Amusement Parks
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Getting There

San Antonio

San Antonio
Mexican Marketplace
Six Flags
Sea World
If you are including San Antonio on a longer trip, such as the Big Bend National Park loop, driving is your only choice. But if your trip is just to San Antonio and back, we highly recommend you consider Amtrak. Even if Amtrak does not serve your locale, we suggest you drive to your nearest station and take the train. We say this for several reasons. You'd save the price of gas. Second, from most of America, it is a very long drive down to South Texas, and although you're on interstate the whole way, you're dodging trucks, construction, and heavy traffic. Thanks to NAFTA, tremendous amounts of freight are being shipped by truck north from Mexico, and it's flowing through San Antonio and on northward. Finally, this is one of the best Amtrak trips. Unlike many of their trips, where you depart or arrive at 3 a.m., both arrivals and departures from San Antonio are in the daylight. You come into one of America's most beautiful passenger stations (above left), on one of its most beautiful trains, the Texas Eagle. And, unlike Glacier, Rocky Mountain or Grand Canyon National Parks, you don't need your vehicle once you reach San Antonio. You walk to your hotel from the train station, and walk everywhere else during your visit.

If you haven't travelled by train for a while, you NEED an Amtrak trip to update your idea of what it's like. The futuristic engine, top right, the plush compartments, above, and the sleeping arrangements, left, are quite comfortable. You'll enjoy the trip so much it'll seem too short. If you've never travelled by train, you'll be fascinated by the way the attendant converts the day room (above) to the bedroom (left) in only a few minutes. The ticket includes your meals, and you'll find that a railroad dining car is a classy restaurant on wheels. The observation car (below) is a great way to relax and watch the country flow by, such as the Mississippi River we're crossing here. You do need to make your Amtrak reservations several months ahead of time, because they usually sell out, especially during Spring Break and Summer. There would be a lot more people using the train if more trains were available and if they served more locations. When you make your reservation, you'll book your sleeping compartment. There are individual compartments, couples rooms and family rooms. The price may seem high, but remember, you will not be eating in restaurants, staying in motels, or buying gas along the way.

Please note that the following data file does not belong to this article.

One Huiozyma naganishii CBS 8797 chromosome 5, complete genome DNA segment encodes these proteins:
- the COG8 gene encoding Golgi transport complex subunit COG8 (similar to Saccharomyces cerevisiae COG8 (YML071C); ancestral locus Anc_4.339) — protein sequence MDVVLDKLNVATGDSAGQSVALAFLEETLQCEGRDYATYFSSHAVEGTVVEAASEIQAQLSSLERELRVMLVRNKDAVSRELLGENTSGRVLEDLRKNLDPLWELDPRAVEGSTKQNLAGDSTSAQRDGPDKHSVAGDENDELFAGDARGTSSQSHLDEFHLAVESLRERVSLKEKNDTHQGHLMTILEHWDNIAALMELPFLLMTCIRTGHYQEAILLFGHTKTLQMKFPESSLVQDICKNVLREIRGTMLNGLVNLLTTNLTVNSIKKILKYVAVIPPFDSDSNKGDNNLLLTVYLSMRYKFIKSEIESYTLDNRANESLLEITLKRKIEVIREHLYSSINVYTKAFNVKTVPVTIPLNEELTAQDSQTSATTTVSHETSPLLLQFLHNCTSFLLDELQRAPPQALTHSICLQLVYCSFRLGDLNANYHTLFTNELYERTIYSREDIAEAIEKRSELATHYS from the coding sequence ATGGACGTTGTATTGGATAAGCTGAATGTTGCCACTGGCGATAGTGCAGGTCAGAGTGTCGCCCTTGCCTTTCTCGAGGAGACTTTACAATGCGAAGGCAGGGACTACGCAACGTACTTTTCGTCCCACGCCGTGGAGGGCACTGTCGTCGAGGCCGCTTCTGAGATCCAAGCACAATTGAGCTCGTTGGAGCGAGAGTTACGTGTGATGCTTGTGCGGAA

Instead of being confined to your seat as in a car or van, on the train you can wander around. You can walk back to the lounge car, the snack bar or the observation car. You can use the wireless internet service and work on your computer. You can stretch out and take a nap, read, or play cards, chess or a board game. There are National Park Service representatives who give talks about the history, geography and other background of the area you're travelling through. Whenever the train stops, you can get off and browse for about 15 minutes in the stations along the way. Sleeping on the train is a great experience. The car rocks slightly, so it lulls you to sleep, or you can lay in bed and watch the night landscape roll by outside your window, lights twinkling in the distance as you pass farms, ranches or small towns. Modern trains are very smooth and quiet. Showering on the train is a unique experience, as you need to keep one hand on the siderails, but there's plenty of hot water. All considered, we think everyone should take a good train trip, especially school groups and families.

However, if you insist on driving we recommend stopping at Hot Springs, Arkansas, on the way down and Memphis on the way back. Take I-65 to Nashville, I-40 through Memphis to Little Rock, I-30 to Dallas, and I-35 South to San Antonio. Hot Springs is off the interstate on State Highway 7. Next morning, take Highway 7 South back to the interstate. Take 635 and 35E around Dallas (left), and in downtown San Antonio, take 37 for the last mile. Come off I-37 directly onto Commerce Street. Turn West four blocks, and turn right onto Alamo Plaza. The Menger, Crockett and Holiday Inn Hotels are clustered right around the Alamo. Be sure not to let your gas tank drop too low; there are several stretches of highway on this trip where gas stations are sparse. Prepare for a rough ride through Arkansas---they have the worst interstates in the nation. When you get home, have your alignment checked. Calculating your travel time, include delays through Austin. You may find yourself slowed to a crawl or totally stopped, regardless of rush hour or midmorning, workday or weekend. Figure on losing half an hour. You'll see a toll road bypassing Austin. Resist the temptation. The private company building it ran out of money, so they leave you stranded in the middle of scrub ranchland, surrounded by cattle and narrow back roads and no directions back to the interstate.
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